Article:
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Living in the UK
Road Rules and Regulations in the UK
Driving in the UK is about more than being on the left side of the road — though this may indeed take some getting used to for many expats. Traveling by car lets you explore the countryside at your leisure, but it also means facing strict speeding laws and bureaucracy. Our guide on driving in the UK can help!
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Getting Your Hands on a Valid License
Please note that the following information on driver’s licenses applies to Great Britain, i.e. England, Scotland, and Wales only. For information on regulations in Northern Ireland, check the website of the official NI Information Service.
Foreign nationals that possess an EU or European Economic Area (EEA) driver’s license for cars may drive legally in Great Britain. As long as it is still valid, you can continue to use your foreign license for at least three years of residing in the UK or up until your 70th birthday, whichever period is the longer one. After that, you need to exchange it for a British one.
If the license you are using at the moment was issued in a so-called “designated country” or on the Channel Islands, you may keep using it for up to twelve months, after which you have to exchange it. The designated countries are: Andorra, Australia, Barbados, British Virgin Islands, Canada, Falkland Islands, Faroe Islands, Hong Kong, Japan, Monaco, New Zealand, Singapore, South Africa, South Korea, Switzerland, and Zimbabwe.
Has the country where you got your license not been mentioned, and are you spending more than a year in the UK? Then you have to get a provisional license and subsequently pass a UK driver’s test to obtain a valid license. Please note that since 2014 it is no longer possible to take your driving test with the help of foreign language voiceovers or interpreters — you will need to have sufficient English or Welsh language skills.
Evidently, for those planning on staying long term, exchanging their license for a British permit is the best option. This can be done at the Driver and Vehicle Licensing Agency (DVLA). It should ideally be taken care of within twelve months of becoming a resident, and needs to be done within five years for expatriates from a designated country or the Channel Islands. European citizens and residents from Northern Ireland may exchange their license at any time, provided it is still valid.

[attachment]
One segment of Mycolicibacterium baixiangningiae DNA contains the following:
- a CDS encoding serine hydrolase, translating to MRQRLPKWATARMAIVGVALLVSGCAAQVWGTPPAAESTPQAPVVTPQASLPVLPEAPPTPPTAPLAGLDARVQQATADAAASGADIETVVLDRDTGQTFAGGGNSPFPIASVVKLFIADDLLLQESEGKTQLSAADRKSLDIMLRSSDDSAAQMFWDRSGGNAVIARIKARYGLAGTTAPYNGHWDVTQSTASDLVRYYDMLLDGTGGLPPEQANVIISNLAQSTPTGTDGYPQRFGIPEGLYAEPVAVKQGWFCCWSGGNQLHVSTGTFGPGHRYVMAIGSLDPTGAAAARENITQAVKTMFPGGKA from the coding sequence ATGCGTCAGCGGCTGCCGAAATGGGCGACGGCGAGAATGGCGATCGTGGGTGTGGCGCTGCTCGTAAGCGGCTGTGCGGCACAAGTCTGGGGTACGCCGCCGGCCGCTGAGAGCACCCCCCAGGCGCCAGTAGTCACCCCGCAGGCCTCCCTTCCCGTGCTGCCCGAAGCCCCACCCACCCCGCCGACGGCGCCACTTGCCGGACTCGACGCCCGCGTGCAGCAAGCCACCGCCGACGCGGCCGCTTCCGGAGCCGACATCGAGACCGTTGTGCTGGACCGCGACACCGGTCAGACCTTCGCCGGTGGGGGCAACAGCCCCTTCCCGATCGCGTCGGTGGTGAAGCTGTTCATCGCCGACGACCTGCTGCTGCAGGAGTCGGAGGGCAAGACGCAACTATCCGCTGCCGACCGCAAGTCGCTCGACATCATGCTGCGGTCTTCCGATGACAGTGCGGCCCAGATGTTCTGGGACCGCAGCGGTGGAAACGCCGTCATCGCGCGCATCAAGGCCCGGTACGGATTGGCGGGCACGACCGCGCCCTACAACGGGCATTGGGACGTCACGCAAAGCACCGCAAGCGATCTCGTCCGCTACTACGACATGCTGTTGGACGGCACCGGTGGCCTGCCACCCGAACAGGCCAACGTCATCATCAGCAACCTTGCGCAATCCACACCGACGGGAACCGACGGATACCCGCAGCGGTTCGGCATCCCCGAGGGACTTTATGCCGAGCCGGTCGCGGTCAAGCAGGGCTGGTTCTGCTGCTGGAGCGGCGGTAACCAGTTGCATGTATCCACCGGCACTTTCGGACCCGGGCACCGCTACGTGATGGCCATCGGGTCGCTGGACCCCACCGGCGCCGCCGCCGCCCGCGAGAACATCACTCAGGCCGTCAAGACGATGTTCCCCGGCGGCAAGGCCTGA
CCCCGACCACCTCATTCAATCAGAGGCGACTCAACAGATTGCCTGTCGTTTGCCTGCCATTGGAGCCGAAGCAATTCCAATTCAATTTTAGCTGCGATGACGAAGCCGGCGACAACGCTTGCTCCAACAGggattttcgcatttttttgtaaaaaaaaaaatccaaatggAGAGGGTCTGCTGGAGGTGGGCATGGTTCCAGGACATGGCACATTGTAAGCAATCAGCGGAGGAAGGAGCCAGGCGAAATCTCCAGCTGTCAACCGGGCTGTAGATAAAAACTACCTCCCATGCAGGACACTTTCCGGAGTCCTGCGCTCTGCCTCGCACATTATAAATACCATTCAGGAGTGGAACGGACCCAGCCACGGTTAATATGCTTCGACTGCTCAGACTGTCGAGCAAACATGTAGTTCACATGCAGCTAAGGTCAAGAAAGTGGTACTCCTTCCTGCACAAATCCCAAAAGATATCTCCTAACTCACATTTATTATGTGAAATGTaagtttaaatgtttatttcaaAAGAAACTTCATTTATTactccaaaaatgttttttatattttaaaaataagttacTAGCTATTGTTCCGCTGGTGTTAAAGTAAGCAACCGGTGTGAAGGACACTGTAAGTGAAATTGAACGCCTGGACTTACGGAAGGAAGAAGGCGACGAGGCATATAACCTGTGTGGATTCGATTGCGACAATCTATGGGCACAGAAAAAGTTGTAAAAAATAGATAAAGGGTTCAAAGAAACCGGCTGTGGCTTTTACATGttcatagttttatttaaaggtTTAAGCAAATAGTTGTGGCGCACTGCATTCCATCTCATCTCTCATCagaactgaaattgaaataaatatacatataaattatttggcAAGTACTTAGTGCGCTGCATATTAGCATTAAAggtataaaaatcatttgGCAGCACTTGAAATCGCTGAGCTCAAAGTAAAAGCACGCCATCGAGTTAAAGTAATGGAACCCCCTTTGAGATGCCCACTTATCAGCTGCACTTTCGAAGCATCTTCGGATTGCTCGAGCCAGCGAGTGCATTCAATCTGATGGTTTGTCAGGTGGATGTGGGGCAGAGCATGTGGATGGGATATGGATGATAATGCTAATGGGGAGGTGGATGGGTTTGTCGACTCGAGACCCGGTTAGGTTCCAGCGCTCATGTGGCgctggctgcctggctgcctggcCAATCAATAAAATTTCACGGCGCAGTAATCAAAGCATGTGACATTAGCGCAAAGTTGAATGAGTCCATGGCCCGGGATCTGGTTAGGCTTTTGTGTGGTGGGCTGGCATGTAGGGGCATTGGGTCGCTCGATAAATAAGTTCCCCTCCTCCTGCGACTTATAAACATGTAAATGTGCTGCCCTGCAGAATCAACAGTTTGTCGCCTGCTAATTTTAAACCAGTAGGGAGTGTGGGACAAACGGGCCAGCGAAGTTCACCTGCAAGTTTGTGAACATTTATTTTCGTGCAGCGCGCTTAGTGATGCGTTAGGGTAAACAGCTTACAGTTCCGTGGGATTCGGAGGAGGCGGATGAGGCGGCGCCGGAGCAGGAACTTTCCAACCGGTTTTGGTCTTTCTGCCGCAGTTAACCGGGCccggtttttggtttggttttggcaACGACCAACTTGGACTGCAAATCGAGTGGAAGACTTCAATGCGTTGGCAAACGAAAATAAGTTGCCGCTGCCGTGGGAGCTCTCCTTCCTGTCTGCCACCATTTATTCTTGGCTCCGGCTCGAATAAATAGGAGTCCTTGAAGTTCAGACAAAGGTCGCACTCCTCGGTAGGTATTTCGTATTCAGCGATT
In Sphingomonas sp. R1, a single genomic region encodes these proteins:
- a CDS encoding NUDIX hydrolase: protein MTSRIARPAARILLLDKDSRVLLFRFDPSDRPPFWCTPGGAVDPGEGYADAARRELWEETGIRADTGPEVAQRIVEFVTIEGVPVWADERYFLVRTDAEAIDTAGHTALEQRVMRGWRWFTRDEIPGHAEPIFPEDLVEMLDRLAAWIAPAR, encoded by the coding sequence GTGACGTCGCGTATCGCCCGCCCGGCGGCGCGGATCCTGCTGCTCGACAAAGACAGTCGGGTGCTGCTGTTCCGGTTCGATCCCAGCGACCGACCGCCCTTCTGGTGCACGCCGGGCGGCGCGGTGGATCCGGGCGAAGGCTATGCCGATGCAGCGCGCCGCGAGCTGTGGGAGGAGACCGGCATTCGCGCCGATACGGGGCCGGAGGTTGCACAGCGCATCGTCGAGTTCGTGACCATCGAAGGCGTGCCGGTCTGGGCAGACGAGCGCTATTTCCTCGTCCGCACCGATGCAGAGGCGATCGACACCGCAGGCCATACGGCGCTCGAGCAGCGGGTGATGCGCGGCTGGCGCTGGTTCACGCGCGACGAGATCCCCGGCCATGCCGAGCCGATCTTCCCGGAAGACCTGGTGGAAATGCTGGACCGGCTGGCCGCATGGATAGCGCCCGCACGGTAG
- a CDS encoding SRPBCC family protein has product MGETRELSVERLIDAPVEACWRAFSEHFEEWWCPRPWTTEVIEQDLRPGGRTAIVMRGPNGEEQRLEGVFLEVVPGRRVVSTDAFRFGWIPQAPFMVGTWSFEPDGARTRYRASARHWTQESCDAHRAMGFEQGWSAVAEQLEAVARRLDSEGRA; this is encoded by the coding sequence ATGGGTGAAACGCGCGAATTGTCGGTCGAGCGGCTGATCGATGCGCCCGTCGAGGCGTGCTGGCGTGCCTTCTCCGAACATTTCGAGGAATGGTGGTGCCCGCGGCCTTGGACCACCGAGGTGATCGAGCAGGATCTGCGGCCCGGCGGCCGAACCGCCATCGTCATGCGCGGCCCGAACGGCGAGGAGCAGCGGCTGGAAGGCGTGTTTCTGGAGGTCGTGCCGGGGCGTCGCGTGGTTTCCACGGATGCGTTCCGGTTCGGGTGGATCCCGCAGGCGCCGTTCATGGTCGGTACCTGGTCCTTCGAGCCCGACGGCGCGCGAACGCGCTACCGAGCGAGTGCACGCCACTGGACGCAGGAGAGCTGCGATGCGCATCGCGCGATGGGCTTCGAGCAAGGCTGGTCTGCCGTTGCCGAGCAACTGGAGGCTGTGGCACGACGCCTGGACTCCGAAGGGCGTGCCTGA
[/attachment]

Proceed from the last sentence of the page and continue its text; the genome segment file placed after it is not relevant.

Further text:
Once you have obtained a British driver’s license — or “driving license” as it is called in the UK — you will have to renew it every ten years. Once you turn 70, this period is shortened to every three years.
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Keep to the Left, and Stick to the Rules
The minimum age for driving a car in the UK is 17, and you must adhere to this law regardless of what the minimum driving age in your home country is. Driving in Britain, whether on a British license or a foreign one, automatically makes you subject to the British Highway Code. This includes, but is not limited to, the following rules:
- Seatbelts must be worn by the driver and all passengers at all times.
- Until a child reaches the age of 14, it is the driver’s responsibility they wear a seatbelt. If a child is less than 1.35 m (4 feet and 5 inches) tall or under the age of 12, the driver must provide a booster seat or a child seat. If you are pulled over and these regulations aren’t met, you, as the driver, will incur a fine.
- For England and Wales, the legal limit of alcohol that may be found in a driver’s blood is 0.8‰. In Scotland the limit is at 0.5‰.
- The use of hand-held mobile phones while driving is illegal and will also result in hefty fines and penalty points on your license. Although hands-free mobiles are tolerated, you may face a penalty as well if the police suspect this to be the reason for your involvement in an accident.
- Beware of illegal parking, especially in cities, as it may result in wheel clamping and/or towing at the owner’s expense.
- Speeding is illegal, and can lead to penalty points and monetary fines. Be wary of speeding traps: speed cameras and automatic license plate recognition are the norm on British roads. Speed limits for cars are 48 km/h (30 mph) in towns and cities, 96 km/h (60 mph) on single-lane carriageways, and 112 km/h (70 mph) on dual-lane carriageways, as well as motorways.
For every traffic violation, you receive penalty points on your driving license. If you receive more than twelve penalty points within three years, your permit will be automatically revoked. Depending on the individual offense and/or your total number of penalty points, you may also face a fine, an appearance in court, a longer disqualification from driving, or even jail time (in very serious cases).
To get the specifics on which procedure you need to follow to reapply for your license, check your driving record. New drivers should note that their license will be suspended if they get more than five penalty points within the first two years of driving.
However, these regulations only apply to Great Britain, i.e. England, Scotland, and Wales. If you move to Northern Ireland, there are separate regulations.